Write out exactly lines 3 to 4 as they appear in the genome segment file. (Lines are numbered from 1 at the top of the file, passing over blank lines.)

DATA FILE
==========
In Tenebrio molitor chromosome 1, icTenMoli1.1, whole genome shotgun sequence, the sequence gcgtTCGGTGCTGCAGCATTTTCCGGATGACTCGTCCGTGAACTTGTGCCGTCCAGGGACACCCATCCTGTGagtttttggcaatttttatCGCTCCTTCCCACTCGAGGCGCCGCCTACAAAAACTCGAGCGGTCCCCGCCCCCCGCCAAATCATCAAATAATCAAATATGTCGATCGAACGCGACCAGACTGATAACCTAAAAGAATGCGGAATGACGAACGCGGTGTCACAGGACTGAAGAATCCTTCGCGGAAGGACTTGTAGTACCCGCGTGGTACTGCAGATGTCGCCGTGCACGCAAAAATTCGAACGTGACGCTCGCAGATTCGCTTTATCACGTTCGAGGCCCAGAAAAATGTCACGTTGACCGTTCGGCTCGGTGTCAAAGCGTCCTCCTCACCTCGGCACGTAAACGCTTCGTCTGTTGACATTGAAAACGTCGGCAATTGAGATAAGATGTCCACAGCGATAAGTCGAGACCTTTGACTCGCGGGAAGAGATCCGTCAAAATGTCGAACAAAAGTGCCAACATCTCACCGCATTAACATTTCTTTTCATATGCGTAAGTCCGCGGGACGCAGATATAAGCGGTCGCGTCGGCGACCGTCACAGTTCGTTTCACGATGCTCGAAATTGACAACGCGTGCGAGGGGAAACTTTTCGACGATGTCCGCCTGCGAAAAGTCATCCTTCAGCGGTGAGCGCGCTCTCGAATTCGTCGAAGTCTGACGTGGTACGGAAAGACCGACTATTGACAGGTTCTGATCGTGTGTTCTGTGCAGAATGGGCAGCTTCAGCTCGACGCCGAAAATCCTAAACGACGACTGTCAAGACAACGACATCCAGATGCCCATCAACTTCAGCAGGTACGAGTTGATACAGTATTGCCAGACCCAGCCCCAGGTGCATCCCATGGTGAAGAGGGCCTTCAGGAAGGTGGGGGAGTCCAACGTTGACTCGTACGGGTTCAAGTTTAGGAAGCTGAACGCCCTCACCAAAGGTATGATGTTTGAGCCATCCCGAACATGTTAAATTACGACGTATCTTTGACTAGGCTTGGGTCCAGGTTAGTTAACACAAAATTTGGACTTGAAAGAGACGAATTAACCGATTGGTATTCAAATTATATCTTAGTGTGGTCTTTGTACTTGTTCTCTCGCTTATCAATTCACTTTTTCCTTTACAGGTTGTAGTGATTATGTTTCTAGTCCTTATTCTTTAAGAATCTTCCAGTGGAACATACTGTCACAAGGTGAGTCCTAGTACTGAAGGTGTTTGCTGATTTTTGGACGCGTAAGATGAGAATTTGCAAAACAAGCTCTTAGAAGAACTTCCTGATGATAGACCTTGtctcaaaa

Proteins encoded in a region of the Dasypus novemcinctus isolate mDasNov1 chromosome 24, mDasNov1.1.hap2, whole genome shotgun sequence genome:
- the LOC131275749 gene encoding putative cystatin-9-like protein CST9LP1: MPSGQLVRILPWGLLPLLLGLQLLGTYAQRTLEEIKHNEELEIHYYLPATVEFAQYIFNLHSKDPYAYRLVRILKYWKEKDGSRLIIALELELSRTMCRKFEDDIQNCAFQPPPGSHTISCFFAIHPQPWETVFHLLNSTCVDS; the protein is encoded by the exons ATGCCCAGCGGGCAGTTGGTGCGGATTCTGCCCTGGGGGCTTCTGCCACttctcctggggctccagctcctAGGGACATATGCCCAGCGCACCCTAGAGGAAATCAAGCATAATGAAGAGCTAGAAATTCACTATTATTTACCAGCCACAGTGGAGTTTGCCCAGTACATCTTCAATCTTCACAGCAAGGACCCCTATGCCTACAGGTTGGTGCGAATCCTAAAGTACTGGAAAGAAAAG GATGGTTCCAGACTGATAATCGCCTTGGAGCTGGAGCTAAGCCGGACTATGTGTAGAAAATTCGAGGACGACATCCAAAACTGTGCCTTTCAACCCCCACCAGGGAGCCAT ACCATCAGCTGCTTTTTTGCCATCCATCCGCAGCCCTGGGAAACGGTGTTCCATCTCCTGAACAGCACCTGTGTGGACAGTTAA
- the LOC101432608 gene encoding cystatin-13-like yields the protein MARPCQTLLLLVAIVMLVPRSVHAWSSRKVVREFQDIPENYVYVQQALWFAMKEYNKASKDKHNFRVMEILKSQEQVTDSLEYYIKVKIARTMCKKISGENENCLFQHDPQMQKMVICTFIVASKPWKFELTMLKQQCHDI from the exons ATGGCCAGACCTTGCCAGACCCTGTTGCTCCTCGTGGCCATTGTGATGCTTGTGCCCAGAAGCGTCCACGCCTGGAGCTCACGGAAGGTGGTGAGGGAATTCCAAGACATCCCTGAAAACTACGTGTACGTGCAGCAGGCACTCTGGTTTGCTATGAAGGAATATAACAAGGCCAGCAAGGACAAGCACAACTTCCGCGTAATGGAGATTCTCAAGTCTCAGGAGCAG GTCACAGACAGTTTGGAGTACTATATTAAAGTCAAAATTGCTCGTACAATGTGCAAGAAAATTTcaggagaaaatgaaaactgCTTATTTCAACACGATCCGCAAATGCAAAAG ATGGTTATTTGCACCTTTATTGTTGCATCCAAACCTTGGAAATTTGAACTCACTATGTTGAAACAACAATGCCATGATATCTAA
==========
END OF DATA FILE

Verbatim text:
- the LOC131275749 gene encoding putative cystatin-9-like protein CST9LP1: MPSGQLVRILPWGLLPLLLGLQLLGTYAQRTLEEIKHNEELEIHYYLPATVEFAQYIFNLHSKDPYAYRLVRILKYWKEKDGSRLIIALELELSRTMCRKFEDDIQNCAFQPPPGSHTISCFFAIHPQPWETVFHLLNSTCVDS; the protein is encoded by the exons ATGCCCAGCGGGCAGTTGGTGCGGATTCTGCCCTGGGGGCTTCTGCCACttctcctggggctccagctcctAGGGACATATGCCCAGCGCACCCTAGAGGAAATCAAGCATAATGAAGAGCTAGAAATTCACTATTATTTACCAGCCACAGTGGAGTTTGCCCAGTACATCTTCAATCTTCACAGCAAGGACCCCTATGCCTACAGGTTGGTGCGAATCCTAAAGTACTGGAAAGAAAAG GATGGTTCCAGACTGATAATCGCCTTGGAGCTGGAGCTAAGCCGGACTATGTGTAGAAAATTCGAGGACGACATCCAAAACTGTGCCTTTCAACCCCCACCAGGGAGCCAT ACCATCAGCTGCTTTTTTGCCATCCATCCGCAGCCCTGGGAAACGGTGTTCCATCTCCTGAACAGCACCTGTGTGGACAGTTAA
- the LOC101432608 gene encoding cystatin-13-like yields the protein MARPCQTLLLLVAIVMLVPRSVHAWSSRKVVREFQDIPENYVYVQQALWFAMKEYNKASKDKHNFRVMEILKSQEQVTDSLEYYIKVKIARTMCKKISGENENCLFQHDPQMQKMVICTFIVASKPWKFELTMLKQQCHDI from the exons ATGGCCAGACCTTGCCAGACCCTGTTGCTCCTCGTGGCCATTGTGATGCTTGTGCCCAGAAGCGTCCACGCCTGGAGCTCACGGAAGGTGGTGAGGGAATTCCAAGACATCCCTGAAAACTACGTGTACGTGCAGCAGGCACTCTGGTTTGCTATGAAGGAATATAACAAGGCCAGCAAGGACAAGCACAACTTCCGCGTAATGGAGATTCTCAAGTCTCAGGAGCAG GTCACAGACAGTTTGGAGTACTATATTAAAGTCAAAATTGCTCGTACAATGTGCAAGAAAATTTcaggagaaaatgaaaactgCTTATTTCAACACGATCCGCAAATGCAAAAG ATGGTTATTTGCACCTTTATTGTTGCATCCAAACCTTGGAAATTTGAACTCACTATGTTGAAACAACAATGCCATGATATCTAA